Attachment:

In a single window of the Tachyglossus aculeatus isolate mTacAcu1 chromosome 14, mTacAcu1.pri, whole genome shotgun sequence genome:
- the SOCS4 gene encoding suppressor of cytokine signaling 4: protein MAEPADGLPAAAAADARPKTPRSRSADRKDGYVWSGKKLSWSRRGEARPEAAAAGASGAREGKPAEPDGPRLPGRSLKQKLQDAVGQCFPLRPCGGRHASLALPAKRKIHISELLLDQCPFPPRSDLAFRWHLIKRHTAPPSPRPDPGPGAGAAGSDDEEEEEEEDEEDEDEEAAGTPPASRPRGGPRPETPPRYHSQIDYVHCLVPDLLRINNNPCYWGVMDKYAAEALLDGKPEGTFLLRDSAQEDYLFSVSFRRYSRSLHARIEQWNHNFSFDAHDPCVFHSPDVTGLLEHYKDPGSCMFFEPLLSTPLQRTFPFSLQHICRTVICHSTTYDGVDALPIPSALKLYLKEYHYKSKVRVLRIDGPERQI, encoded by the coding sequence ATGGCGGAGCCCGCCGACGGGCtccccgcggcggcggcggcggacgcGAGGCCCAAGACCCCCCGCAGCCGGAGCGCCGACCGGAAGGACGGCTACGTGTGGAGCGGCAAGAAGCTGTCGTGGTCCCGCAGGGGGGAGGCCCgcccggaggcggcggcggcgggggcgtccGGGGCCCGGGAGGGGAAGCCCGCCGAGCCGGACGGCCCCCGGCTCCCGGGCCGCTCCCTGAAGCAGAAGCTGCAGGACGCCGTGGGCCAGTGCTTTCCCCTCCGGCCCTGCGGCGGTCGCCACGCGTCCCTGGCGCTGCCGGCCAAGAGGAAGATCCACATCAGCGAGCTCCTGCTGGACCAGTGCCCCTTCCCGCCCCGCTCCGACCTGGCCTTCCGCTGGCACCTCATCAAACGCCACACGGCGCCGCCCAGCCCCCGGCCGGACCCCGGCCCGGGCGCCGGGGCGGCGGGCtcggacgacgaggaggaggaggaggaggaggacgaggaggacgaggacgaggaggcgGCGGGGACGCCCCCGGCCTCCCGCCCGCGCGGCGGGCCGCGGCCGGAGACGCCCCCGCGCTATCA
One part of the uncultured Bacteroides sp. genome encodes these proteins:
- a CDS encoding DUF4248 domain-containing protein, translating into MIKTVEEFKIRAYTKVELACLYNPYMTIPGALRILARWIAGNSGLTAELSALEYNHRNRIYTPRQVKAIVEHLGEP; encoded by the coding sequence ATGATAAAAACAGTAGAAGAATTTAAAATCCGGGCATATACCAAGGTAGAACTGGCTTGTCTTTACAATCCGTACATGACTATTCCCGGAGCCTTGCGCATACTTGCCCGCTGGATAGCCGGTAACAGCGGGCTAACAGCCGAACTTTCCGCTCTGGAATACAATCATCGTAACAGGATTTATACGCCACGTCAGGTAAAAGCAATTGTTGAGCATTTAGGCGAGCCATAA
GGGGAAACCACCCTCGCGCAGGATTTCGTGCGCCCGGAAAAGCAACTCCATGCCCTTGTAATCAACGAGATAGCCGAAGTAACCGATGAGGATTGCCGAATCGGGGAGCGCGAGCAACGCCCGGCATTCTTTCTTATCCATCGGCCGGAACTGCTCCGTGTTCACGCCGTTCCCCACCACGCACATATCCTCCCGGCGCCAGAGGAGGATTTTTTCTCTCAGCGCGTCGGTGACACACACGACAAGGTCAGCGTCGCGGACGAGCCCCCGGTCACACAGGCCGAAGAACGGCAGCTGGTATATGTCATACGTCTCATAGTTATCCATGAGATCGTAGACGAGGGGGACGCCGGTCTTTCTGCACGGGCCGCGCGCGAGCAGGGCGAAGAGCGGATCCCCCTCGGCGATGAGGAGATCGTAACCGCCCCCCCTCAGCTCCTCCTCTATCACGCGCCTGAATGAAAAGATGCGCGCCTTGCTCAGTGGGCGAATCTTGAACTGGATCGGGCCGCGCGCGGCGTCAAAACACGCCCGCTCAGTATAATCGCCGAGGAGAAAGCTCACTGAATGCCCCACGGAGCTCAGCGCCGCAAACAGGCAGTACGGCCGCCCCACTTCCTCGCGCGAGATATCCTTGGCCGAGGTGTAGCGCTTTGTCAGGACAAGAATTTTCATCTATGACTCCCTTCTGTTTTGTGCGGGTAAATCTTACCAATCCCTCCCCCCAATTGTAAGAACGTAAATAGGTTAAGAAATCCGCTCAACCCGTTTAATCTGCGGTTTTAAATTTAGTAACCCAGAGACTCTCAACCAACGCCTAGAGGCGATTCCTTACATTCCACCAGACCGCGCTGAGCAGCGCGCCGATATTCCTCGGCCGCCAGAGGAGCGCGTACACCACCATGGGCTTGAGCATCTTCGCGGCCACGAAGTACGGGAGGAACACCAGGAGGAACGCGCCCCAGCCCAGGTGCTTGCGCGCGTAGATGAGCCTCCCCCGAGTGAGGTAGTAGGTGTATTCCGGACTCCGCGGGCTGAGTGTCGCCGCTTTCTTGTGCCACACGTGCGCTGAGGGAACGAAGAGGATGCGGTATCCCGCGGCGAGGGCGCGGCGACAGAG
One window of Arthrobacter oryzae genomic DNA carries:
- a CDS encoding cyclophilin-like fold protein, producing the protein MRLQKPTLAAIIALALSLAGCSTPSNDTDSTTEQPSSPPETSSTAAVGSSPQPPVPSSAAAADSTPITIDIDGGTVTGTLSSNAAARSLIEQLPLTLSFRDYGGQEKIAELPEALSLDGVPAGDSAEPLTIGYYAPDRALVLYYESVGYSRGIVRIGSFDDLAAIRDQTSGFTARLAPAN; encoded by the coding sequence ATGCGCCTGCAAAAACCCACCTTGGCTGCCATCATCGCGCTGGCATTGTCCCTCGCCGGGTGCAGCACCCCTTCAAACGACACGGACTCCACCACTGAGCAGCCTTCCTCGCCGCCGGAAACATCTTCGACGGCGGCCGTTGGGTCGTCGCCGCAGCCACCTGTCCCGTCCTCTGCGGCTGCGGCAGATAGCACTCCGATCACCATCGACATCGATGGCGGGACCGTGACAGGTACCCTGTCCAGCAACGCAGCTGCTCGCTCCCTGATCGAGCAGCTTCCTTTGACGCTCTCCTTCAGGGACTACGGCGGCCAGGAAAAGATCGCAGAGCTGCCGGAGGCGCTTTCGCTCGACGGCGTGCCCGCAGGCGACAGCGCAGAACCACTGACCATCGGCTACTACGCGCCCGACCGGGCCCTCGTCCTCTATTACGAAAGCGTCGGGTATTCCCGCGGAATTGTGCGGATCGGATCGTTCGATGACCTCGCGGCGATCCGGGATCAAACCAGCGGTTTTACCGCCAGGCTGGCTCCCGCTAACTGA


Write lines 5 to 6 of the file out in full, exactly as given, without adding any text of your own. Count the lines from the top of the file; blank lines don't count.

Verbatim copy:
GGGGAAACCACCCTCGCGCAGGATTTCGTGCGCCCGGAAAAGCAACTCCATGCCCTTGTAATCAACGAGATAGCCGAAGTAACCGATGAGGATTGCCGAATCGGGGAGCGCGAGCAACGCCCGGCATTCTTTCTTATCCATCGGCCGGAACTGCTCCGTGTTCACGCCGTTCCCCACCACGCACATATCCTCCCGGCGCCAGAGGAGGATTTTTTCTCTCAGCGCGTCGGTGACACACACGACAAGGTCAGCGTCGCGGACGAGCCCCCGGTCACACAGGCCGAAGAACGGCAGCTGGTATATGTCATACGTCTCATAGTTATCCATGAGATCGTAGACGAGGGGGACGCCGGTCTTTCTGCACGGGCCGCGCGCGAGCAGGGCGAAGAGCGGATCCCCCTCGGCGATGAGGAGATCGTAACCGCCCCCCCTCAGCTCCTCCTCTATCACGCGCCTGAATGAAAAGATGCGCGCCTTGCTCAGTGGGCGAATCTTGAACTGGATCGGGCCGCGCGCGGCGTCAAAACACGCCCGCTCAGTATAATCGCCGAGGAGAAAGCTCACTGAATGCCCCACGGAGCTCAGCGCCGCAAACAGGCAGTACGGCCGCCCCACTTCCTCGCGCGAGATATCCTTGGCCGAGGTGTAGCGCTTTGTCAGGACAAGAATTTTCATCTATGACTCCCTTCTGTTTTGTGCGGGTAAATCTTACCAATCCCTCCCCCCAATTGTAAGAACGTAAATAGGTTAAGAAATCCGCTCAACCCGTTTAATCTGCGGTTTTAAATTTAGTAACCCAGAGACTCTCAACCAACGCCTAGAGGCGATTCCTTACATTCCACCAGACCGCGCTGAGCAGCGCGCCGATATTCCTCGGCCGCCAGAGGAGCGCGTACACCACCATGGGCTTGAGCATCTTCGCGGCCACGAAGTACGGGAGGAACACCAGGAGGAACGCGCCCCAGCCCAGGTGCTTGCGCGCGTAGATGAGCCTCCCCCGAGTGAGGTAGTAGGTGTATTCCGGACTCCGCGGGCTGAGTGTCGCCGCTTTCTTGTGCCACACGTGCGCTGAGGGAACGAAGAGGATGCGGTATCCCGCGGCGAGGGCGCGGCGACAGAG
One window of Arthrobacter oryzae genomic DNA carries: